In the previous post, I discussed media coverage of OWS and other protester attempts to raise awareness. But my biggest question is, what do the OWS protesters actually plan to do with the attention and emotion they’ve generated?
Different protesters have different ideas, as covered in NPR’s Planet Money (among many other sources). For some, the protests themselves are the point — they want to engage members of the public in conversations about the economy, let the world know they’re angry, and in some cases generate ideas for reform. Many believe strongly in the participatory democracy and consensus decision making of the nightly meetings in NYC (Planet Money, around the 6:30 mark). Some of them seem to want to change government to make it more like this process. Others want to change the values that govern society to mirror those of the protesters, so that people care about each other more and want to distribute wealth more evenly. It is unclear how to go about accomplishing either of these large, vague goals.
Some argue that vagueness is a good thing right now, and that concrete legislative demands will transform the beginnings of a potentially powerful movement into weak laws. Others, like Andrew Smith (Planet Money, 10:00), claim that effectiveness itself is undesirable and will disenfranchise people. I’m not sure what these protesters are hoping will come of them demonstrations, honestly.
Pulitzer Prize winner Chris Hedges, on the other hand, claims that the protesters want regulation of the financial sector and prosecution of members of Goldman Sachs and other institutions responsible for the financial crisis. (The CBC anchor’s attack on him and the protesters is pretty amazing to watch — including a debate about whether the term “nutcase” or “nutbar” was used — and CBC later offered an apology.) I believe that is true, in many cases. I have also seen some other specific suggestions for regulatory demands made multiple times: End corporate personhood. Limit or end corporate contributions to political campaigns. Regulate lobbyists. Make the bailed out banks pay back the funds the government gave them. Change individual and corporate tax structure. Support trade unions. Increase support for the unemployed. Increase Medicare and Social Security.
I have, so far, seen only a few calls for individual action outside of protesting. People are being asked to participate in Bank Transfer Day, and transfer their money from a bank to a credit union by November 5. Additionally, there’s the Occupy The Boardroom movement, encouraging people to voice their discontent to specific members of Wall Street via email. That seems potentially amusing and good for blowing off steam — but I’m pretty sure The Boardroom is pretty good at ignoring unwanted items in its inbox.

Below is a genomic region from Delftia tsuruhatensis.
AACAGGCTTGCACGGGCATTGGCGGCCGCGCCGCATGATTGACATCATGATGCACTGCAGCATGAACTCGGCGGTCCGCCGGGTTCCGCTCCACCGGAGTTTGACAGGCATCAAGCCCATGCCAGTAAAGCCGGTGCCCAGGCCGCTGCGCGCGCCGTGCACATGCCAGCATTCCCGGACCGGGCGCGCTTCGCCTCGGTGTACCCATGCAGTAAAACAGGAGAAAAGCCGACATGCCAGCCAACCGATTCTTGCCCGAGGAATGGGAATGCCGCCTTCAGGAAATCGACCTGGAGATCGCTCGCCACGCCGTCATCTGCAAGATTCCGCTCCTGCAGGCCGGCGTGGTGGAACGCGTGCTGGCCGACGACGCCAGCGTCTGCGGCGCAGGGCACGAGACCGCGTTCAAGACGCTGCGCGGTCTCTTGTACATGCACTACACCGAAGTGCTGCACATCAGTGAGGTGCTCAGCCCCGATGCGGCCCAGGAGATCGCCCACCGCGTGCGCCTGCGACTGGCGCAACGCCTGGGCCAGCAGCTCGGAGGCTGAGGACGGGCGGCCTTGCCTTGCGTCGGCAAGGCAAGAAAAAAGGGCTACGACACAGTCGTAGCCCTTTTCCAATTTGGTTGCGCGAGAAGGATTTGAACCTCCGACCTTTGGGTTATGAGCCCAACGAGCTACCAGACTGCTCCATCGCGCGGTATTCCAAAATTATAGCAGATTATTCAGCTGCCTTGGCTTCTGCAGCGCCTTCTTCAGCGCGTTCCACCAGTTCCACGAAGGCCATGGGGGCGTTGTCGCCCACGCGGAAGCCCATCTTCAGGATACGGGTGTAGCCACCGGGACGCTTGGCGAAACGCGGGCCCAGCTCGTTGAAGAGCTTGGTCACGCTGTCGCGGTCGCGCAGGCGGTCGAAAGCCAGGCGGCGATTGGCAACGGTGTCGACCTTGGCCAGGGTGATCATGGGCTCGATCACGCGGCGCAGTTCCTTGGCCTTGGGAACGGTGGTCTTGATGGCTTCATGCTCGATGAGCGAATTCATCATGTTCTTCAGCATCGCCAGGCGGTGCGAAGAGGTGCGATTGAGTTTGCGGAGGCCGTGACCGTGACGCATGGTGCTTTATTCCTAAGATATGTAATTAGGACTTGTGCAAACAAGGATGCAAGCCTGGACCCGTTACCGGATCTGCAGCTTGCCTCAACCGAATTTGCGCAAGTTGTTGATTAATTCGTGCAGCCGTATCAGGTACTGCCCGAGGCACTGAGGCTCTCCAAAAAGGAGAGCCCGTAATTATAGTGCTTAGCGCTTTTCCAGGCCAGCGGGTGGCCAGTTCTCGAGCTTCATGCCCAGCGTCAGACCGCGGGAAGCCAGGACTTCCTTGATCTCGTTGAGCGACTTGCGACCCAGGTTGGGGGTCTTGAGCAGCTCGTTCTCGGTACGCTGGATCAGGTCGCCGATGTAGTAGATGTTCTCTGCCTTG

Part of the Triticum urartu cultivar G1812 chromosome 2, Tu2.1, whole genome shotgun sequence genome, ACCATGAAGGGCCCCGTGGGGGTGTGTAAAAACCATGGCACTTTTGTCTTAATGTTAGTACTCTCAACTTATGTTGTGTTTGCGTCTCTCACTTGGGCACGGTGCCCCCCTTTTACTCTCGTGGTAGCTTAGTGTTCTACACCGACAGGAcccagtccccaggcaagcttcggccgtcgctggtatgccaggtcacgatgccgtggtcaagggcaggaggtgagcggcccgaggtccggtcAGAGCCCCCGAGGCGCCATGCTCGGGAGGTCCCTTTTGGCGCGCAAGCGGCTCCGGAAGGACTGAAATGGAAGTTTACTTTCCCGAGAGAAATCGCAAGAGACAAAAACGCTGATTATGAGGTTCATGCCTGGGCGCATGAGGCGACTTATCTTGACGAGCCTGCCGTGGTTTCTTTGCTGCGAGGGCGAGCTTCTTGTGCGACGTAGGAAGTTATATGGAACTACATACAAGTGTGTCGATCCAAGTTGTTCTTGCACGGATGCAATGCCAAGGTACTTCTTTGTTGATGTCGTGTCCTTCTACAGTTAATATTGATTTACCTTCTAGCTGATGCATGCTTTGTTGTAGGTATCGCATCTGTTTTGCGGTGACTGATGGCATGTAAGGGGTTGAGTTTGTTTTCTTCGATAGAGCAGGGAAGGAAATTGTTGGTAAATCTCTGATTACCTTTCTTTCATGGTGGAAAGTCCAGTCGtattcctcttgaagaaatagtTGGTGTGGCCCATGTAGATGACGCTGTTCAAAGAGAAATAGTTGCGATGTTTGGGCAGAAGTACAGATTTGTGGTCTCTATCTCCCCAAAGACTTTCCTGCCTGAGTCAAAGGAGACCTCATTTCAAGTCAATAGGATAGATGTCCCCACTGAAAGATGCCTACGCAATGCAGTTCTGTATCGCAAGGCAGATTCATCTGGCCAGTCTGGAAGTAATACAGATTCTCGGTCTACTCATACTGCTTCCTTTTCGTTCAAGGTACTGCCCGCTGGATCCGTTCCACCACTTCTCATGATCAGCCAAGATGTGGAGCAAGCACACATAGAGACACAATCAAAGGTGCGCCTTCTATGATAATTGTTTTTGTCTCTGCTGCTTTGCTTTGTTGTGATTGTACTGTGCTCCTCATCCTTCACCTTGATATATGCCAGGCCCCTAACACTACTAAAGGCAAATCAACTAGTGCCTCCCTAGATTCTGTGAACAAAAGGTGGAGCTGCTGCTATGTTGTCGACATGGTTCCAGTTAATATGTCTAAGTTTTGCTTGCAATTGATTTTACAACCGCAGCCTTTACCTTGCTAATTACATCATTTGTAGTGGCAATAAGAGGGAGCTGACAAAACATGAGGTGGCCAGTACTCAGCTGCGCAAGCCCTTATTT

Has anyone else seen any other specific calls to do something beyond the scope of protesting? Also, if anyone has any analyses of the likely effects of Bank Transfer Day, I’d love to read them and post more on that topic.
It will be interesting to watch where the protests go from here, and whether OWS leads to a more effective long-term movement. (Despite the protesters who claim effectiveness to be beside the point or counterproductive, I am clearly biased toward effective actions.) On The Media interviewed Michael Kazin (around the 7 min mark), historian and specialist in social movements, about what it would take for that to happen:
For it to become a movement, it has to become organized, it has to have recognizable spokespeople, it has to have a strategy and not just a set of protest tactics…. It needs to last longer…, get alliances — not just with some labor unions, but with, perhaps, immigrant groups, perhaps with some people in the left-wing Democratic Party. It needs to do what the civil rights movement did, what the anti-war movement did in the 1960s, what the labor movement did in the 1930s, which is to appear to be the voice of people who have not really had a voice about their discontent, their anger with what’s happened to the American economy….
I think at this stage being a little inchoate, being a little incoherent even, but being very clear about what you’re against more than what you’re for, enables lots of people to take part with their own reasons…. At this stage what they’re doing is very effective [because the coverage itself helps to generate more interest]. If it continues to go on, people in the media will say, ‘Well, you did this for two months. What are you gonna do next?’